My surgeon wasn't just any surgeon, however, but someone who, like myself, had extensive bioethics training. What's the likelihood of that, I thought? Let's see how all of this additional training plays out in the patient-physician relationship. We in the field of bioethics often think our talk falls on deaf ears. Doctors feel they intuitively know ethics. But my exchanges with my surgeon approached the ideal of mutual decision making that we talk and write about in the field. Not much older than myself, my surgeon did not fit the paternalistic surgeon stereotype that bioethicists frequently describe. He was attentive, patient, and relaxed. Contrary to the managed care horror stories where physicians rush in and out with barely an acknowledgement, our several meetings were lengthy and unhurried. He carefully reported the risks of my surgery, which were elevated because of my childhood history. My spouse, a medical resident, accompanied me during my visits. Our numerous questions were respectfully answered, with no hint of the impatient eye roll or "let's get on with it" attitude that some patients may encounter. Paradoxically, I was reminded of the stoic oncologist who treated Reynolds Price's spinal cancer "with all the visible concern of a cheese grater," as recounted in his wonderful memoir A Whole New Life1. My experience was quite happily the opposite. My surgeon removed what little I had of my thyroid and the findings were unremarkable—no cancer, just a calcified nodule.
Reflecting upon my encounters with the surgeon, I thought of how other partnerships—even marriage—have changed in the last couple of decades. Marriage has evolved from a corporate model, with the husband as the head of the household, to a companionship model, where husband and wife are partners in the matrimonial endeavor. Similarly, the old model of the patient-physician relationship characterized by a paternalistic physician and deferential patient has slowly given way to a partnership model, wherein patient and physician embark on a mutual project of health. In both relationships, the stakes are high. In marriage, a schism can lead to divorce and a broken household. The patient-physician relationship is neither as intimate nor, these days, as long-lived as a good marriage should be. Yet it may take place in the context of life-or-death circumstances, and a bad patient-physician partnership can lead to mistrust, perhaps even a lawsuit. Both relationships rely on trust as a foundational value. We can hope the new model of partnership in both relationships will lead to greater trust and respect in their individual arenas.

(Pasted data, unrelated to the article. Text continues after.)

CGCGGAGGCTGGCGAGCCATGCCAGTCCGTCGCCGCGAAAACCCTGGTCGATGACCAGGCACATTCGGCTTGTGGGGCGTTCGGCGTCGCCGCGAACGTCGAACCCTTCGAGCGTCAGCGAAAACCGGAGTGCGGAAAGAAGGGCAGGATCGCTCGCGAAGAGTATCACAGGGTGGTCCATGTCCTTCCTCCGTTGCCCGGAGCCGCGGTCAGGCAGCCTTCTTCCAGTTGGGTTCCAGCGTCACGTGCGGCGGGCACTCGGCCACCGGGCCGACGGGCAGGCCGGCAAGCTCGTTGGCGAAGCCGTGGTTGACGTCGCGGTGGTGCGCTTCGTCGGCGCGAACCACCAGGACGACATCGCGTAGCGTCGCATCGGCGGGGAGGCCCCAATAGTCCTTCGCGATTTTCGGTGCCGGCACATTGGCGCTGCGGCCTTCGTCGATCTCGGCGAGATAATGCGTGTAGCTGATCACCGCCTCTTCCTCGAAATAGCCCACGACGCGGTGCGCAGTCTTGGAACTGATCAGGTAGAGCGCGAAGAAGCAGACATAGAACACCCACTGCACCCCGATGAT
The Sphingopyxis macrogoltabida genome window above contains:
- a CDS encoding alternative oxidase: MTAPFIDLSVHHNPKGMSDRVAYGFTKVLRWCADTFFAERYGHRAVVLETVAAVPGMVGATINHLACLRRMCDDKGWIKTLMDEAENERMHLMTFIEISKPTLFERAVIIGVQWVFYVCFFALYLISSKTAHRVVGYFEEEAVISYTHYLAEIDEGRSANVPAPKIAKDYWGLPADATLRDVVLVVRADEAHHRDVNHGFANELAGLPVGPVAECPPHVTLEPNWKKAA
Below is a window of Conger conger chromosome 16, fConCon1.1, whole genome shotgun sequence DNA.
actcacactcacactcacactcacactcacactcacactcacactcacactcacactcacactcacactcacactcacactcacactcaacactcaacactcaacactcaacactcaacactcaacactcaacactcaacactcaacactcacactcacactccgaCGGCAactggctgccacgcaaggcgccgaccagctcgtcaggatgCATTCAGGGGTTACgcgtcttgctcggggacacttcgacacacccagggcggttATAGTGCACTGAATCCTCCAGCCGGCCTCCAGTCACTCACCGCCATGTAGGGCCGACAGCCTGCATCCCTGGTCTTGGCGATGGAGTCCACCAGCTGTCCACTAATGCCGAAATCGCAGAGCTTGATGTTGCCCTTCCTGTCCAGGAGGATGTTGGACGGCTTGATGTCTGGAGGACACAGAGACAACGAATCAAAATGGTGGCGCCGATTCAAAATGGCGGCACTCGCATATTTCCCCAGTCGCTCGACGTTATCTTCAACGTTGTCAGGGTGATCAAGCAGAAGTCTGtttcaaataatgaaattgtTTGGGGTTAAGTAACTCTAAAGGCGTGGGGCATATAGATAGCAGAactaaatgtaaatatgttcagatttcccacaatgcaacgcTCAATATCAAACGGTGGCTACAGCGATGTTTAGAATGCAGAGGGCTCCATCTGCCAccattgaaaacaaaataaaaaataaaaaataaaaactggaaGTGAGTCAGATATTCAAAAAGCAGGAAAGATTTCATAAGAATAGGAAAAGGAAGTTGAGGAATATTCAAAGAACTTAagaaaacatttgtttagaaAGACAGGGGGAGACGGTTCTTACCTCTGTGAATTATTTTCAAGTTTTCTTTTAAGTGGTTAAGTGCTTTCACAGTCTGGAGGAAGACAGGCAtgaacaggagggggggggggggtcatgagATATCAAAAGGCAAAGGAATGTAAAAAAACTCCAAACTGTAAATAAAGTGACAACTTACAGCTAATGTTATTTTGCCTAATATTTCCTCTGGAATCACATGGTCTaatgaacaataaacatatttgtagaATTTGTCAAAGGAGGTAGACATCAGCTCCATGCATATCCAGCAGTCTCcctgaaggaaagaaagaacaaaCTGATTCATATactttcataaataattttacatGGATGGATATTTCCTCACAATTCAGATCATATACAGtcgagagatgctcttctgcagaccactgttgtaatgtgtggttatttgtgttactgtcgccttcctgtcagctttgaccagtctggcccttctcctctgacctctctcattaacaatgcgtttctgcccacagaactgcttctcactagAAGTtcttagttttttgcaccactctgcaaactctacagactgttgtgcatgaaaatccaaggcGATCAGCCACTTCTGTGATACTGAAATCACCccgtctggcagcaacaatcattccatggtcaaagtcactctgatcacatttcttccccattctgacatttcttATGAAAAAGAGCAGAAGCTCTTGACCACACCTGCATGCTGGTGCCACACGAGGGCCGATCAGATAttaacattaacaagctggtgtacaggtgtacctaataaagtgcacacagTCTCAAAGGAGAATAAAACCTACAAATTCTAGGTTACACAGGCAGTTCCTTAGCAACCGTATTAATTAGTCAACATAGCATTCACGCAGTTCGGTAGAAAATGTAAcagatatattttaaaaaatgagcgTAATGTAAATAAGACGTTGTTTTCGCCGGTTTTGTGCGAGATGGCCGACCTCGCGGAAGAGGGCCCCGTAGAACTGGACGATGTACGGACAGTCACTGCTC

Does my experience suggest that all physicians should have some formal training in ethics beyond their requisite course work in medical school? Perhaps, but I'm not necessarily certain the ethical training my surgeon had enhanced an otherwise conscientious and thoughtful physician. The practice of medicine, like the practice of marriage, requires good will, integrity, and sincerity, all of which can be nourished by being attentive to ethical aspects of practice. A world-weary physician might respond that the partnership of medicine is constantly being influenced by third parties. Similarly, the dance of marriage is constantly being challenged by outside influences. Yet, becoming a better communicator and learning how to identify concerns before they become problems are the hallmarks of a good spouse as well as a good patient and a good physician. If exposing physicians to formal ethics training improves the possibility of achieving this goal, then we're all the better for it.
Price R. A Whole New Life. New York, NY: ; 1994:40-41.